Koloděje nad Lužnicí
CURRENT CZECH NAME: Koloděje nad Lužnicí
OTHER NAMES/SPELLINGS: Kalladay, Kallady, Kalady, Kaladey, Kallady, Kaladi, Kalladye, Kaladei, Kalladieg
LOCATION: Koloděje is a small town on the Lužnicí river where it runs into the Moldau (Vltava) in Bohemia-Ceske Budejovice at 49�15 14�25, 3km N of Tyn nad Vltavou; 6 km SW of Bechyne; and 24 km SW of Tabor.
(See Map on Google.)
HISTORY: Earliest known Jewish community was 1681-1684. The Jewish community moved here after expulsion from nearby town of Tyn nad Vltavou (German: Moldautein). The Jewish population in the first half of 19th century was 94 families that later moved to Tyn nad Vltavou and other towns (153 in Koloděje nad, 60 in Tyn n. V. in 1886). In 1857 over half the town's population were Jews (679 of 1327 total). The Jewish population in 1930 was 9 in Koloděje and 23 in Tyn nad Vltavou. Nazis disbanded the congregation. See "The History of Judaism in Kalady" in "How the castle and the parish of Koloděje arose" translated by Rainer Radok.
GENEALOGICAL RESOURCES: Family name index of Familianten books, http://www.toledot.org/ihbf26.htm. Birth, Death and Marriage record books for Breclav dating from 1784 may be located at the Czech State Archives in Prague, Statni istredni archiv, tr. Milady Horokove 133, CZ-166 21 Praha 6, Czech Republic, tel/fax: +42 (2) 333-20274, seehttp://www.jewishgen.org/austriaczech/towns/gund1.htm. Search JewishGen/Internet resources for Koloděje.
NOTABLE RESIDENTS AND DESCENDANTS: Koloděje is the native village of Alfred Radok (1914-1976 Vienna), producer of the National Theatre and the Prague Laterna Magika and his brother Emil Radok (1918), author of the Laterna Magika stage. The father of German social democratic leader Friedrich Stampfer came from Koloděje. The gggg-grandson of Beniamen Stampfer of Koloděje, E. Randol Schoenberg, is a moderator of Jewishgen's Austria-Czech SIG and the submitter of this page.
SYNAGOGUES: A synagogue from 1695-97 was pulled down in 1948.
CEMETERIES: The Conservative and probably landmarked cemetery originated in the late 17th or early 18th century with last known Jewish burial probably 1969. Between fields and woods, the isolated hillside has no sign, but has Jewish symbols on gate or wall. Reached by turning directly off a public road, access is open with permission via a continuous masonry wall and locking gate. Size of cemetery before and after WWII: 0,2772 ha. 100-500 gravestones, all in original position with less than 25% toppled or broken, date from 1734 or from before 1500 through 20th century. The marble, granite, limestone, sandstone, and iron (one) flat shaped stones, finely smoothed and inscribed stones, flat stones with carved relief decoration, double tombstones, or multi-stone monuments have Hebrew, German, and/or Czech inscriptions. Praha Jewish community owns the cemetery with no structures. Adjacent properties are agricultural and forest. Occasionally, private visitors stop. Vandalism occurred occasionally in the last ten years. Regional or national authorities and Jewish groups within country re-erected stones, patched broken stones, cleared vegetation, and fixed wall and gate in 1991. No current care. Security (uncontrolled access) and vandalism are moderate threats. Weather erosion, pollution, and vegetation are slight threats. Vegetation overgrowth seasonally prevents access.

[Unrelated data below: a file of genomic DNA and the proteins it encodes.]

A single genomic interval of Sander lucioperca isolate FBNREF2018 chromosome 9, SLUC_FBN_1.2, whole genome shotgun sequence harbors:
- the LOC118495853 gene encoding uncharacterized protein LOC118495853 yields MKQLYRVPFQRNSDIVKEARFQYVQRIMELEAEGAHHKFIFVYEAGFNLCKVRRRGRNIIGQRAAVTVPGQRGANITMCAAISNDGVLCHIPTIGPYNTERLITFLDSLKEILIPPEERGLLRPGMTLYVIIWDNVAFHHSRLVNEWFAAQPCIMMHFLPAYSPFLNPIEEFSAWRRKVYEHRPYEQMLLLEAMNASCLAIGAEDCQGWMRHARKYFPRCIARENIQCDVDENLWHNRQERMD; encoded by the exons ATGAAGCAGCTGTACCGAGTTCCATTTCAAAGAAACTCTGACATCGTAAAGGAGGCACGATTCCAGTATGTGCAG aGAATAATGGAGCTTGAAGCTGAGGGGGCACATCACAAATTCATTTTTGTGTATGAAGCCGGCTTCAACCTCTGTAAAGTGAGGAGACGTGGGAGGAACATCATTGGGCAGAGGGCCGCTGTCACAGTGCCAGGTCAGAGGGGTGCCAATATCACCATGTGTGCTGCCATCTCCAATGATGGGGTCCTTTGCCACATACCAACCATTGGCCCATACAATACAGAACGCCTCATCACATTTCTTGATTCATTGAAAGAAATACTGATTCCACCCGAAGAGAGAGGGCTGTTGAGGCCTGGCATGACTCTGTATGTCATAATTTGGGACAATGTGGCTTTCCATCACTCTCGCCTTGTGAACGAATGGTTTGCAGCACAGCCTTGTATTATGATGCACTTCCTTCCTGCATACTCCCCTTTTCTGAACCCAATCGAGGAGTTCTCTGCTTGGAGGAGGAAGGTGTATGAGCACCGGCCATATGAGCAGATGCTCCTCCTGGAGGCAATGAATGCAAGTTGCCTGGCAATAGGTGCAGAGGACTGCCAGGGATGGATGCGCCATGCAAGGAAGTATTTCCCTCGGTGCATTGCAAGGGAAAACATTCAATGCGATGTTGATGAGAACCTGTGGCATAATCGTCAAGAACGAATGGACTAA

CONTACTS: Martina Chmelikova, Nad Ondrejovem 16, 140 00 Praha 4; tel. 02/69-20-350 and Jiri Fiedler, Brdickova 1916, 155 00 Praha 5; tel. 02/55-33-40 completed a cemetery survey on 16 August 1992.
Die Juden und Judengemeinden B�hmens in
Vergangenheit unde Gegenwart, Hugo Gold ed. (1934),
pp: 240-245 (pictures); Jiri Fiedler, Jewish Sights
of Bohemia and Moravia (1991), p. 43-44;
International Association of Jewish Genealogical
Societies Cemetery Project, Czech Republic, Kolodeje. 1. Jan Herman:
Jewish Cemeteries in Bohemia and Moravia (1980); 2.
J. Sakar: Dejiny mesta Tyna nad Vltavou a okoli
(1935-36); 3. Notes of Statni Zidovske Muzeum
Praha. Other documentation exists but was
inaccessible: Nos. 14, 22, 26, 59, 63 in archives of
the Jewish Congregation in Praha.